During the uncertain times of the COVID-19 pandemic, you may be wondering what to do if you get a toothache or need dental treatment. The American Dental Association (ADA), Centers for Disease Control (CDC), as well as state and local governments have provided some guidelines and advice about when and how to seek dental care while under a stay-at-home order.
Are dentist offices still open during COVID-19?
Across the globe, the COVID-19 pandemic is upsetting every aspect of our lives—from buying groceries to going to work, to attending church, to visiting our friends and neighbors. Accessing health care has become one of the hardest to deal with, including accessing needed dental care.
For years, many dentists have been proactive in preventing cross-contamination in their offices. Wearing gloves, masks, eye protection, and gowns (personal protective equipment or PPEs) is the normal routine for each procedure with every patient in a dental office. This is nothing new for dentistry.
But even with normal precautions taken by many dental offices, the ADA1 and the CDC2 have called on dentists across the United States to postpone all elective procedures and all non-urgent dental services until further notice.
The ADA has stated that existing and future local or state government mandates supersede its recommendations. In addition, state dental associations may best understand local challenges being faced and make recommendations appropriate to members in their areas.3
What is a dental emergency?
The ADA recently issued guidelines4 to help patients and dentists decide if a face-to-face visit is needed or if home care or medications will suffice as temporary measures.
The ADA list of conditions and appointments that can safely be postponed include:
- Regular visits for exams, cleanings and X-rays
- Regular visits for braces
- Removal of teeth that are not painful
- Treatment of cavities that are not painful
- Tooth whitening
These procedures still require a visit to your dentist:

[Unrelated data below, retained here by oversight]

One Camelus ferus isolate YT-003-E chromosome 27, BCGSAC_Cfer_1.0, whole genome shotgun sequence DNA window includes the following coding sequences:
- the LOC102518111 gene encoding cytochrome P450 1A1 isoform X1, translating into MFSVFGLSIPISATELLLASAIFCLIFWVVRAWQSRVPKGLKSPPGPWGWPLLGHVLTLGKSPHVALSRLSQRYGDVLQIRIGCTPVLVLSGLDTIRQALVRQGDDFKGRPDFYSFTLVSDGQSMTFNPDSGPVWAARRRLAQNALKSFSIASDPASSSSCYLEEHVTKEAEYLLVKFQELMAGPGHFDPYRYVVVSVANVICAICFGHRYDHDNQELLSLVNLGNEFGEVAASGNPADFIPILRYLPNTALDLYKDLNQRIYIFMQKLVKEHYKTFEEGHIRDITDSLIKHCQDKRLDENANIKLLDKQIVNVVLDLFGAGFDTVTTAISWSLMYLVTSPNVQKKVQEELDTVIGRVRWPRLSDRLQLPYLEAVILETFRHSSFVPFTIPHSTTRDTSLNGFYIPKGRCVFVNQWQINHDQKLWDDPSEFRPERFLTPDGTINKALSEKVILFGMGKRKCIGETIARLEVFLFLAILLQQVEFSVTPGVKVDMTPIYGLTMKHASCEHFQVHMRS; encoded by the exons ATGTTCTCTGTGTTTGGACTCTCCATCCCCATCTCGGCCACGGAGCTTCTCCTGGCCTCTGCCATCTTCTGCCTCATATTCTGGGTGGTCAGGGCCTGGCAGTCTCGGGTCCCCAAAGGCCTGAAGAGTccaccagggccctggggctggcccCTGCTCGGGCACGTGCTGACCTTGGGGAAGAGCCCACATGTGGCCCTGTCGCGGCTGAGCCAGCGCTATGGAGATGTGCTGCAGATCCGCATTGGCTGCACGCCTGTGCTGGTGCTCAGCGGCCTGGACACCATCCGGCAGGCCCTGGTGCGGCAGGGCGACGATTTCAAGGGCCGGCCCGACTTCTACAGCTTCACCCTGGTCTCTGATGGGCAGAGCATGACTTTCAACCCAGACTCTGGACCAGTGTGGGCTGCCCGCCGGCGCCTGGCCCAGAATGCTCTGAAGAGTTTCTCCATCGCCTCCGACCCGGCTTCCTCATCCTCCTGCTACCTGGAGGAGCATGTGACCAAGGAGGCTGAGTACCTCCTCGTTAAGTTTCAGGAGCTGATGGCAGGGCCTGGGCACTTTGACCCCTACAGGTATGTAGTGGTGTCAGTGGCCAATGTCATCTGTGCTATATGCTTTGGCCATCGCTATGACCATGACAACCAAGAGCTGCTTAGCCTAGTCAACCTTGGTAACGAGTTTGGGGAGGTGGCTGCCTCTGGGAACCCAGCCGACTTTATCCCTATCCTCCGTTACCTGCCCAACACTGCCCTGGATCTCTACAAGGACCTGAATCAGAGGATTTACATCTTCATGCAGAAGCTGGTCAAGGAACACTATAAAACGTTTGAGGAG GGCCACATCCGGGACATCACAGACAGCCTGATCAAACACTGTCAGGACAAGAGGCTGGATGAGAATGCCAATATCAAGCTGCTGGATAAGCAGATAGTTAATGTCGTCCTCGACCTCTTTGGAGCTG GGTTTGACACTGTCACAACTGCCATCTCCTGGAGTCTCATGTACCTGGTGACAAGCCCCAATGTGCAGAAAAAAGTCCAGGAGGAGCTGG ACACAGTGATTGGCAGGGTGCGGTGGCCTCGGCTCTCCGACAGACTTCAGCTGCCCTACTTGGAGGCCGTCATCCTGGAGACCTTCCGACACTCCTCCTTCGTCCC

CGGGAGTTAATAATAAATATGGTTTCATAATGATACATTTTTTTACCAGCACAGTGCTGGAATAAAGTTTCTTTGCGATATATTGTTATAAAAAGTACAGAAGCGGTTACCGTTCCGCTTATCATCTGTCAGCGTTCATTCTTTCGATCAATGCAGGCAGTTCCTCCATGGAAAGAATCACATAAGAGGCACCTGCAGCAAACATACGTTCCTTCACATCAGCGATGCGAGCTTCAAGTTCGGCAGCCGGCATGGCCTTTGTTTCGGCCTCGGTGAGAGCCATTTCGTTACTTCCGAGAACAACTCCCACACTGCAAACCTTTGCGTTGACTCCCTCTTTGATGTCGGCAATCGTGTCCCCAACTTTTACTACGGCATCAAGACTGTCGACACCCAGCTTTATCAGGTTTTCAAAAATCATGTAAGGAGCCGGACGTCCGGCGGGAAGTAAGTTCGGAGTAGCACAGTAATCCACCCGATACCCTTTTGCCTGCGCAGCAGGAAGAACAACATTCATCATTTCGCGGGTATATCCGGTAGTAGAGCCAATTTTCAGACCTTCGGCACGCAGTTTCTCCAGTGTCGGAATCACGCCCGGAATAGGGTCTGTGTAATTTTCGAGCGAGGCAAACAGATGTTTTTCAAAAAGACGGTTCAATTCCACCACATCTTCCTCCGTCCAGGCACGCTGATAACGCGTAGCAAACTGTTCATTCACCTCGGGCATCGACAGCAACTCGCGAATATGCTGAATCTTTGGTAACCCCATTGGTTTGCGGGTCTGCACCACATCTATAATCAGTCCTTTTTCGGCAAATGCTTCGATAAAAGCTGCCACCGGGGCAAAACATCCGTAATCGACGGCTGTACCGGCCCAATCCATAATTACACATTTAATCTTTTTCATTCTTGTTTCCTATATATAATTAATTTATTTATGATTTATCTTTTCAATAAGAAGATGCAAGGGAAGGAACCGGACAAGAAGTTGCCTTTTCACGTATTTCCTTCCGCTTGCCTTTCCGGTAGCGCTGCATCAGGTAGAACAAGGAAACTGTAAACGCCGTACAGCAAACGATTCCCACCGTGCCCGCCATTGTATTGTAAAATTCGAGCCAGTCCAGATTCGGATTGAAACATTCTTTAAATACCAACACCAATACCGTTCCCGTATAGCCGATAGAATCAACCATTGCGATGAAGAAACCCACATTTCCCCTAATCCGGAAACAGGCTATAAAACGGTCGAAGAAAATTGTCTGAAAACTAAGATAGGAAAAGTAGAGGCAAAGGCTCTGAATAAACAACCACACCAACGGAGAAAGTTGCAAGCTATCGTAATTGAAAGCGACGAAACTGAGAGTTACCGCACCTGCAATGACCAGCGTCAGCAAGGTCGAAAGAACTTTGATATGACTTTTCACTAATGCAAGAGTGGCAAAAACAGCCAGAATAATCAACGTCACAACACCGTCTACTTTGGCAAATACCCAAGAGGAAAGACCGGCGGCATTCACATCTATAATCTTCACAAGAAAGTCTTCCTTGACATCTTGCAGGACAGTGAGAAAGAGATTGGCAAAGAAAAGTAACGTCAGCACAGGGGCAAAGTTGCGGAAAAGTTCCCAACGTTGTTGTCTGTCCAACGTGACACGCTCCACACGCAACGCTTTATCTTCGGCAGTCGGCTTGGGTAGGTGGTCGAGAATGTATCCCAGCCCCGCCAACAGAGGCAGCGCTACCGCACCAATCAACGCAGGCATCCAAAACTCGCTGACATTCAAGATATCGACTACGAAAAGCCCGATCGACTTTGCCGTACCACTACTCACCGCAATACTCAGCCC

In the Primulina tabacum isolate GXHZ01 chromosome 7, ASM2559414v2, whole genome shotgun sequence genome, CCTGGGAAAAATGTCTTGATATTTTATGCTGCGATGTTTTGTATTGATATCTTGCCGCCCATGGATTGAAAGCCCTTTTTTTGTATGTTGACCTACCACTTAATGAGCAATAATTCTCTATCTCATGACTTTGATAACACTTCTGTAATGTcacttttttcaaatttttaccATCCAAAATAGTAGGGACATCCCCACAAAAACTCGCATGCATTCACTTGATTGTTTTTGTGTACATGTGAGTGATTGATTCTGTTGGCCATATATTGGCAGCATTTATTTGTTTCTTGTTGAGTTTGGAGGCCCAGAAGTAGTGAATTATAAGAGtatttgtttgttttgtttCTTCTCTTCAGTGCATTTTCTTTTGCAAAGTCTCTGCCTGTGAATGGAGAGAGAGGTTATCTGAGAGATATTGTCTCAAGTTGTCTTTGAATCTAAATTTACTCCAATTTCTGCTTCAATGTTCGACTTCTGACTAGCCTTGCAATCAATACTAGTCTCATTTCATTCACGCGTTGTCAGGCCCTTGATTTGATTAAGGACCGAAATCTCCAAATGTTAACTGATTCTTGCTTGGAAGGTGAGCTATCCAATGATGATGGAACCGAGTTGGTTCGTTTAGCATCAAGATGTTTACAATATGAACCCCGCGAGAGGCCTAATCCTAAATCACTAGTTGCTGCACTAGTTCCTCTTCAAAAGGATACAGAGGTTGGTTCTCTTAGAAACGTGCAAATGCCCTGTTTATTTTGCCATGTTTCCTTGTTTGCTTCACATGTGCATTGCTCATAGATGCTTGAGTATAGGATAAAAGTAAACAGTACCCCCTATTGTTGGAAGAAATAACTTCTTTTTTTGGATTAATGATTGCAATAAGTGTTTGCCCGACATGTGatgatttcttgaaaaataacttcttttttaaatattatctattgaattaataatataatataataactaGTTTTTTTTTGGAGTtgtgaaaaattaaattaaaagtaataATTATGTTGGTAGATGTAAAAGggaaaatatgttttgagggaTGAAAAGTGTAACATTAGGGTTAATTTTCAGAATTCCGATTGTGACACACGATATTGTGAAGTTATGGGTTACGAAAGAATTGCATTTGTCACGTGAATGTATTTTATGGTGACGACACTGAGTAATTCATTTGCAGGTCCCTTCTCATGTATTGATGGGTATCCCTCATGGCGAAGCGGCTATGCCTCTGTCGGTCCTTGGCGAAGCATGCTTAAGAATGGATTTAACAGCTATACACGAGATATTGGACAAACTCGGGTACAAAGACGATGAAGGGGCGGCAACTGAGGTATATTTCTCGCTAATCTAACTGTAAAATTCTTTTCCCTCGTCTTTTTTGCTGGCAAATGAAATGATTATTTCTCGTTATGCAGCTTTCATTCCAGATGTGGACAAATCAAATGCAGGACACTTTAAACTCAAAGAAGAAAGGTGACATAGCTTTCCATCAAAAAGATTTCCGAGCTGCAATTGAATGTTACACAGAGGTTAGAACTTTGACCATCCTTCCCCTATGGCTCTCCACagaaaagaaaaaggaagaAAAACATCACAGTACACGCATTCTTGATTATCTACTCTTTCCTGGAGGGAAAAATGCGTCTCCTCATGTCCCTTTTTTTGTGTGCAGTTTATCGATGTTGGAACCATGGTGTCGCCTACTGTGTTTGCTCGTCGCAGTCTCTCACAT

- Bleeding that does not stop
- Swelling inside or around your mouth
- Pain in the teeth or jaw
- Infection of the gums with pain or swelling
- Dressing changes or stitch removal after surgery
- Broken or knocked out tooth
- Denture adjustments for patients receiving cancer treatments
- Snipping wires from braces that hurt your cheek or gums
- Biopsies of abnormal tissue
If you experience a condition that does not fall in either of the above categories, contact your dentist to determine if you need an in-office visit. When you call the office, have as much information regarding your dental problem as possible. Take your temperature before calling, and make sure you do not have any other symptoms of COVID-19.
Inform the dentist if you have any underlying conditions like heart disease, diabetes, or lung disease. If you are not already a patient of record, the dentist may need to take and review your complete health history before providing any advice or treatment.
How do I find a dentist open today?
If you have a dentist, contact your dentist to determine if you need to be seen immediately and find out if they can see you. If you don’t have a dentist or if your dentist’s office isn’t open, contact your dental insurance provider for a list of dentists in your area. If they can’t see you during an emergency, you can go to an urgent care center or the hospital. But the Emergency Room shouldn’t be your first stop if your dentist is available.
Some offices are using teledentistry to diagnose and treat some conditions. If so, you might be able to receive treatment and get recommendations via a computer equipped with a camera. Ask your dentist if teledentistry is available.
If you can't make it to the dentist, continue to practice good oral care to keep your teeth healthy and prevent gum disease until you can resume in-office dental visits.
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Brought to you by The Guardian Life Insurance Company of America (Guardian), New York, NY. Material discussed is meant for general illustration and/or informational purposes only and it is not to be construed as tax, legal, investment or medical advice. This is not dental care advice and should not be substituted for regular consultation with your dentist. If you have any concerns about your dental health, please contact your dentist's office.